Ibn Sahl, Joseph (Abu-ʿAmr) ben Jacob

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IBN SAHL, JOSEPH (Abu- ʿAmr ) BEN JACOB (d. c. 1124), Spanish-Hebrew halakhist and poet. Descended from an aristocratic family, Joseph is described by Moses Ibn Ezra as one of the most distinguished disciples of Isaac Ibn Ghayyāt of Lucena. After the death of Isaac al-Fāsī, he was the spiritual leader of the Jewish community in Córdoba, occupying for 11 years the position of dayyan, from 1113 until his death. As a poet Joseph must have been held in unusual esteem. His verses are quoted in the Kitāb al-Muḥāḍara wal-Mudhākara of Moses Ibn Ezra who, in the fifth chapter of this work, describes his popularity and versatile poetic talent (ed. A. Halkin (1975), 41a, 142b, 155b). He reserves special praise for Joseph's biting satires against the enemies of poetry. Both poets were very close and maintained a poetical correspondence with mutual expressions of admiration. In addition, Abraham *Ibn Daud has the highest praise for him ("a great scholar, a great poet, and a pious man," Sefer ha-Kabbalah, ed. G. Cohen (1967), 82; see also 103, 137); so does *Al-Ḥarizi, in the Third Gate of his Taḥkemoni: "None of greater variegation than those [poems] of Joseph ben Sahal's creation," and "Rabbi Joseph ben Sahal shall ever please, for Poesy is born in Joseph's knees." In later times, he deserved also the praises of Moses of *Rieti and of other Jewish literary critics. Of all Joseph's works, only a few poems have been preserved, in complete or fragmentary form: a panegyric and an elegy of Isaac Ibn Ghayyāt, three songs of friendship addressed to Moses Ibn Ezra included in the diwan of the great poet, a lament on his separation from a friend, a facetious song on fleas, a girdle poem with conclusion in Arabic imitating a love poem of Samuel ha-Nagid, and a liturgical poem. Among his lost works is a Hebrew translation of Isaac b. Jacob *Alfasi's Arabic responsa, from which Bezalel *Ashkenazi (16th century) quoted one item (Shitah Mekubbeẓet, bm 102a).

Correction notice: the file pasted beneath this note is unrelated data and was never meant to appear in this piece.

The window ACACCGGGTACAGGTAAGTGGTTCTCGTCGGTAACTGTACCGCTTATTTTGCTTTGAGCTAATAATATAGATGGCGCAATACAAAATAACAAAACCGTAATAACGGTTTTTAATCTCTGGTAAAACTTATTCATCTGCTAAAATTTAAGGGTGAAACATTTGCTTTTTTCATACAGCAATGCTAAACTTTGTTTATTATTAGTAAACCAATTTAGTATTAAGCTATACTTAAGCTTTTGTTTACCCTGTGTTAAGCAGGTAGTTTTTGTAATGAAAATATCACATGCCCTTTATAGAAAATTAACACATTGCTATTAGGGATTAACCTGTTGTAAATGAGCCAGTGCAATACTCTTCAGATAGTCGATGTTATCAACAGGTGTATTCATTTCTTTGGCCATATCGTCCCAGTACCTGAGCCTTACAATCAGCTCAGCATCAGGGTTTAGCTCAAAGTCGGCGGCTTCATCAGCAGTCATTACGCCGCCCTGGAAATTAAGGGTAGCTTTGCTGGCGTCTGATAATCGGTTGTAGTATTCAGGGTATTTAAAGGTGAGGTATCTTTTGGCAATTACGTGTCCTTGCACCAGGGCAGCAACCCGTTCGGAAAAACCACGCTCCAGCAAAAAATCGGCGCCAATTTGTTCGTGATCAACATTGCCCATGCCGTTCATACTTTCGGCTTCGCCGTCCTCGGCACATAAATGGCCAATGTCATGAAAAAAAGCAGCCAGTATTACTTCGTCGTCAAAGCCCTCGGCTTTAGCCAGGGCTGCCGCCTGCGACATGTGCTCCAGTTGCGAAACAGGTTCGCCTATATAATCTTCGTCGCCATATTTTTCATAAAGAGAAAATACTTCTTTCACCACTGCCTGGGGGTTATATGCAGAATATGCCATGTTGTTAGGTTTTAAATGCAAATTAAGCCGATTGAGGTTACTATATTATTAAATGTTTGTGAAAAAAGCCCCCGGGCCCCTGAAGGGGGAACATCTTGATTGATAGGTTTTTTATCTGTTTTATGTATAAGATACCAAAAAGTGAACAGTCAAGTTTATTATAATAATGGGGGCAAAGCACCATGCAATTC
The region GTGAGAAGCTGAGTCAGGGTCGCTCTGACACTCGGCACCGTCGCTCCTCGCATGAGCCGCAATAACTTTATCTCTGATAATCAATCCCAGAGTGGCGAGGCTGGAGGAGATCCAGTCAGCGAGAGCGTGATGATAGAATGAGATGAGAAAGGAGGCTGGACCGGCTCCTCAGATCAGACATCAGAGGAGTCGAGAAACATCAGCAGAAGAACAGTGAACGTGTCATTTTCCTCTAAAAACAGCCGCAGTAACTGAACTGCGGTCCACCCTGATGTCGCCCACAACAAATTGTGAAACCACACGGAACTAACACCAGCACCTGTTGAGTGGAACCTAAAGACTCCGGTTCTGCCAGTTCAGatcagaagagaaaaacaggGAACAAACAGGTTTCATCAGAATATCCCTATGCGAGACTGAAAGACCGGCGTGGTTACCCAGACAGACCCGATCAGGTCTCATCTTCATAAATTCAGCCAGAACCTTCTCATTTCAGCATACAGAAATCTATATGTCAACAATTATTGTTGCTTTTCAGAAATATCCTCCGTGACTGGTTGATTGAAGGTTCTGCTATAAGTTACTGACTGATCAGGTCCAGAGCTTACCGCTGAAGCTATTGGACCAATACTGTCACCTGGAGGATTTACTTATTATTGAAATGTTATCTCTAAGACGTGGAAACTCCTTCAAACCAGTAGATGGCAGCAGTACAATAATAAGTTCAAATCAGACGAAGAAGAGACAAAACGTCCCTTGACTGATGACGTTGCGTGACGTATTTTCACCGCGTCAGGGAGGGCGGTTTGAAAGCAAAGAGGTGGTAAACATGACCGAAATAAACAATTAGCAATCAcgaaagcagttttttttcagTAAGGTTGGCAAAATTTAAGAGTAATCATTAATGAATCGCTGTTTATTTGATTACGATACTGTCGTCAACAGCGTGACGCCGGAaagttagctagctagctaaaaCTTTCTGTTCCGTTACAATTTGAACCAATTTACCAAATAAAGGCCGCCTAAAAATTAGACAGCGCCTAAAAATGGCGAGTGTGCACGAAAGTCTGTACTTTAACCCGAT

In a Leningrad manuscript, the maqāma called "The Utterance of Asher b. Judah," usually attributed to *Ibn Zakbel, is ascribed to a certain Abu-Ayyūb ibn Sahl; the same thing happens with a Cambridge fragment of the Genizah (t.-s., a.s. 111.169), where the maqāma is attributed to Solomon ben Sahl; this is clearly another member of the Ibn Sahl family, to which the well-known Arabic (Converso) poet Ibrāhīm (Abraham) *ibn Sahl also belonged.


Schirmann, Sefarad, 1 (1954), 358–61; 2 (1956), 682; idem, in: ymḤsi, 2 (1936), 148–51; idem, Shirim Ḥadashim min ha-Genizah (1966), 209–16; Davidson, Oẓar, 4 (1933), 400; S. Abramson, Bi-Leshon Kodemim (1965), 56–79; D. Jarden, Sefunei Shirah (1967), 24. add. bibliography: R. Sheniak, "Yosef Ibn Sahl: Monografiyyah," M.A. diss. (Tel Aviv Univ. 1978); Schirmann-Fleischer, The History of Hebrew Poetry in Muslim Spain (1995), 483–88 (Heb.); A. Sáenz-Badillos, in: Nueva Revista de Filología Hispánica, 30 (1981), 218.

[Jefim (Hayyim) Schirmann /

Angel Sáenz-Badillos (2nd ed.)]

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Ibn Sahl, Joseph (Abu-ʿAmr) ben Jacob

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